Take a Journey into the Past at Cave Hill Farm Bed and Breakfast
Photos by Julie Stern
Bells jingle as the doors open to the historic Cave Hill Farm Bed and Breakfast. The foyer is decorated with trinkets and there is a vanity adorned with fedoras. There are five black and white photos, and one special photo of the Hopkins family printed in color and framed in gold and white. These are just a few of the items that provide a feel of the inn’s history.
Johns L. Hopkins, John L. Hopkins Jr., and John L. Hopkins III all were born and raised in the house that is now a bed and breakfast. Currently, John L. Hopkins III owns the property. However, Hannah Bell, with a bubbly personality, enthusiastic demeanor and love of history, runs the establishment with her boyfriend Omar Gonzalez. After meeting five years ago while lifeguarding at Massanutten, the two found a home in the bed and breakfast when Hopkins was looking for new innkeepers. While Bell focuses on the guests, Gonzalez cooks breakfast daily and deals with the finances. Their partnership creates a beautiful duality that keeps the bed and breakfast running. “I have a quiet life. It’s a beautiful area to be in and it always turns out to be a perfect day,” said Bell.
Cave Hill Farm, located on Cave Hill Road in McGaheysville, was built in 1830 and operated as a dairy and poultry farm. It produced goods for local processors and cultivated grain and wheat for the local flour mills. A classic southern home, four white pillars guard the entrance. Carved in the pillars are two sculptures of women that create an aura of history. “The slaves that built these bricks, they carved symbols in the bricks, on the backside of the house, but they are just X’s, or bumps, and the historian says they represent their tribes from back home to either remember who they were, or so a new slave would know who was there,” said Bell. With a gleam in her eye, Bell smiled. “I like to think that it’s the underground railroad.”
In addition to the history outside the house, Hopkins continues the theme inside. Down the creaky wooden steps to the basement sits a pink piano, decades old with a picture of Elvis on the top. Arranged around the three rooms are old appliances labeled with the year they were made and used, and their specific function.
“I think it’s cool that I live in a house built in 1830,” Bell said. “I come across something new every day.”
Because there were no planes or subways 100 years ago, visitors would stay with the family while traveling long distances, and the tradition still stands today. Visitors are normally couples looking for a new hotel experience. For guest Ben Rockey-Harris, who visited in November 2014 with his girlfriend, that is exactly what he got. “We wanted to be a little far from downtown Harrisonburg, and stay in a non-cookie-cutter, non-chain hotel,” said Rockey-Harris.
The bed and breakfast displays its personality even in its rooms. Uncle Charlie’s, Grandmother’s and Aunt Emma’s rooms are a few of the possible bedroom choices. All rooms except the Bridal Room are the same price, decorated similarly, but each have a unique story. According to Bell, the most exciting room is the Gold Room.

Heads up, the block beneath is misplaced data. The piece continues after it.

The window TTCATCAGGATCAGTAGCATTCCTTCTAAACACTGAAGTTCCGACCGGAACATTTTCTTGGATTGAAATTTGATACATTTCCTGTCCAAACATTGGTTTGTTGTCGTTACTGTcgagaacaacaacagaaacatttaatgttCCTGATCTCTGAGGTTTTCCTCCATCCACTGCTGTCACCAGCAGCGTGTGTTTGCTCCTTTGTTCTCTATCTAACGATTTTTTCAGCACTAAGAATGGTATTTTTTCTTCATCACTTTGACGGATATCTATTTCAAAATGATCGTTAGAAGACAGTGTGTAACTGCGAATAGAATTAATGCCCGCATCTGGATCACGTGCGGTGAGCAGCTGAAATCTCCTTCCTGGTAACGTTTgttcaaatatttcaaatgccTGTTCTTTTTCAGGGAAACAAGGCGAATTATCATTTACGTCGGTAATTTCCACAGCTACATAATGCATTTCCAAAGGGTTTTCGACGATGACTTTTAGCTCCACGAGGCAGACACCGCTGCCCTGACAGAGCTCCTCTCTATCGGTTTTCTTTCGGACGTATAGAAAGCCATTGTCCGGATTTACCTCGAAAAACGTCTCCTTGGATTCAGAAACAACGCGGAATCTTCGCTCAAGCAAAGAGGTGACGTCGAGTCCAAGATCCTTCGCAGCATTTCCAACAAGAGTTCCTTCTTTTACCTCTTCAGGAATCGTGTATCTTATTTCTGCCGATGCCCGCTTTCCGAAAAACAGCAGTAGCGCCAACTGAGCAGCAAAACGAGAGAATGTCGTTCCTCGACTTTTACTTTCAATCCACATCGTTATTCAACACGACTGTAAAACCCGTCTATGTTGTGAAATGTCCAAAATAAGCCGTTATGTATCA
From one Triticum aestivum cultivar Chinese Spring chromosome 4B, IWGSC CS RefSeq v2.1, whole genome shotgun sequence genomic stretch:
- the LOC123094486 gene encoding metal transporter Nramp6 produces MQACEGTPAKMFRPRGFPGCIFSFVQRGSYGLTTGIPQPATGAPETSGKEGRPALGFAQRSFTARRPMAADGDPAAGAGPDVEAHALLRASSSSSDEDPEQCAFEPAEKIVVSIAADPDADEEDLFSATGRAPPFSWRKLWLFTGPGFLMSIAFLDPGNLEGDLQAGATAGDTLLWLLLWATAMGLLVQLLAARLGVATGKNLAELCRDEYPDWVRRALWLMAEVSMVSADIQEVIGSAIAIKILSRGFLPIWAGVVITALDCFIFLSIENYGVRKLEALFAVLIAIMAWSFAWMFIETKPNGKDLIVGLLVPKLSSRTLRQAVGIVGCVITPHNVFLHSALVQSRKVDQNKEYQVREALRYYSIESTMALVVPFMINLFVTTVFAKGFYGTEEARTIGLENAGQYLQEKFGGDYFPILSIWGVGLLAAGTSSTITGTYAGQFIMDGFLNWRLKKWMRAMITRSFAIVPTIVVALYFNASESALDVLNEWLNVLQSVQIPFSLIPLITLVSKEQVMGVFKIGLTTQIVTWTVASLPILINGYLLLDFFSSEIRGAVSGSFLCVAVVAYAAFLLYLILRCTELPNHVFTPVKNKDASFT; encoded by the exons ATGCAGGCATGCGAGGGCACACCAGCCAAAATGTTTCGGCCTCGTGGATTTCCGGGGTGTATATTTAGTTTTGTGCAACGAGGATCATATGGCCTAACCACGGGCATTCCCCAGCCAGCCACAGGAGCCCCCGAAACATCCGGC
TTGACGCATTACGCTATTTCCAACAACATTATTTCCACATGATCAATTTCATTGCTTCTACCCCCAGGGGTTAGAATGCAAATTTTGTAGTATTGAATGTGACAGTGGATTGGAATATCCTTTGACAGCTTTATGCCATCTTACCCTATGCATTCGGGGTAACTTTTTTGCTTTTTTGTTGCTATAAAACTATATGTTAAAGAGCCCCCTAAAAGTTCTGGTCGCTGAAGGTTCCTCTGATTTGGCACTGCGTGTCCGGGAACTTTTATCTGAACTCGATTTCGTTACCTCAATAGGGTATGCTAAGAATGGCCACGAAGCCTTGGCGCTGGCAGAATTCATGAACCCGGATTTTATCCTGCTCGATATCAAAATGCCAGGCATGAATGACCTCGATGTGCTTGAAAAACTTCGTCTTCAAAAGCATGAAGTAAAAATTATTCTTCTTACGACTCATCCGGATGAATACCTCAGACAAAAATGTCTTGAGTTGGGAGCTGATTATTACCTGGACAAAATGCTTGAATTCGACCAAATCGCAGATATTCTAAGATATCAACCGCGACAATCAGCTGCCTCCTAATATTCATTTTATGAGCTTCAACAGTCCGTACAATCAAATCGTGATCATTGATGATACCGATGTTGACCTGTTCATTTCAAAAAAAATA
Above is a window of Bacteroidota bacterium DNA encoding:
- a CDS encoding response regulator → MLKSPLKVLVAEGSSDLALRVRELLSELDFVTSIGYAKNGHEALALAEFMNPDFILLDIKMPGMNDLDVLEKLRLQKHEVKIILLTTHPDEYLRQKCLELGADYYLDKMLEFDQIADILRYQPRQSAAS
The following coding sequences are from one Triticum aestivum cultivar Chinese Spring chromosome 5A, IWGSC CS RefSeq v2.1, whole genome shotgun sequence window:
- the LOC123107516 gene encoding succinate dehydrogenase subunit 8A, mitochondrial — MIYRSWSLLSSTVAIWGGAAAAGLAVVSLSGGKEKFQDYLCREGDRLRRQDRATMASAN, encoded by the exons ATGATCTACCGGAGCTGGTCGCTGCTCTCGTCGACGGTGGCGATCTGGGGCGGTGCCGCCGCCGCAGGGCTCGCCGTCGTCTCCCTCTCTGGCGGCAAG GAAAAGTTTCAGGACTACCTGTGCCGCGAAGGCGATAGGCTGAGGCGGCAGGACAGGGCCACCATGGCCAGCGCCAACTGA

“It’s called that because during the Civil War this was a southern home and twice the northern soldiers camped out in that field out there, and the people that lived in this house freaked out and hid all their confederate money, their gold, in the Gold Room walls,” Bell said. The gold has never been recovered, so the story hasn’t been confirmed, but it adds to the mystery of the house. Other tales include Aunt Emma being left by her husband and Uncle Charlie leaving to buy land in Florida, and later returning. Even Jackie Kennedy wanted the large canopy bed that sits in the Bridal Room for her bed in the White House. According to Bell, Hopkins told the former first lady that she couldn’t hijack the bed.
Gonzalez enjoys asking guests what they are hoping to do in the area and guides them in the right direction. Guests look for different activities, like wine tasting or hiking. Wineries like Bluestone Vineyard and Crosskeys Vineyard are popular wineries to visit, as well as sites like Skyline Drive’s scenic parkway. “Lots of people have never been to caverns, so check the Grand Caverns or Luray,” Gonzalez said. The antique, red-and-white patterned couch with a dark wooden frame, the gold mirror overhead, and the musket hanging over the living room doorway provide a feeling of comfort and curiosity. “The giant living room held all of us very comfortably and made for a nice memory,” said Rockey-Harris.
But the furniture isn’t the only aspect that is unique. The people that visit are, too. “One lady was a wolf lady. Basically she raised these wolves, taking them out of the wild and she taught them how to howl,” said Gonzalez. Bell and Gonzalez recall another guest who could sense ghosts and, after searching the bed and breakfast, promptly told the innkeepers that the house was “totally safe” and that they had nothing to worry about. Truly, every guest that stays at the bed and breakfast becomes a part of the history.
Whether looking for a getaway, a serene comfort or a new adventure, Cave Hill Farms Bed and Breakfast is a place where history is remembered and people make new memories.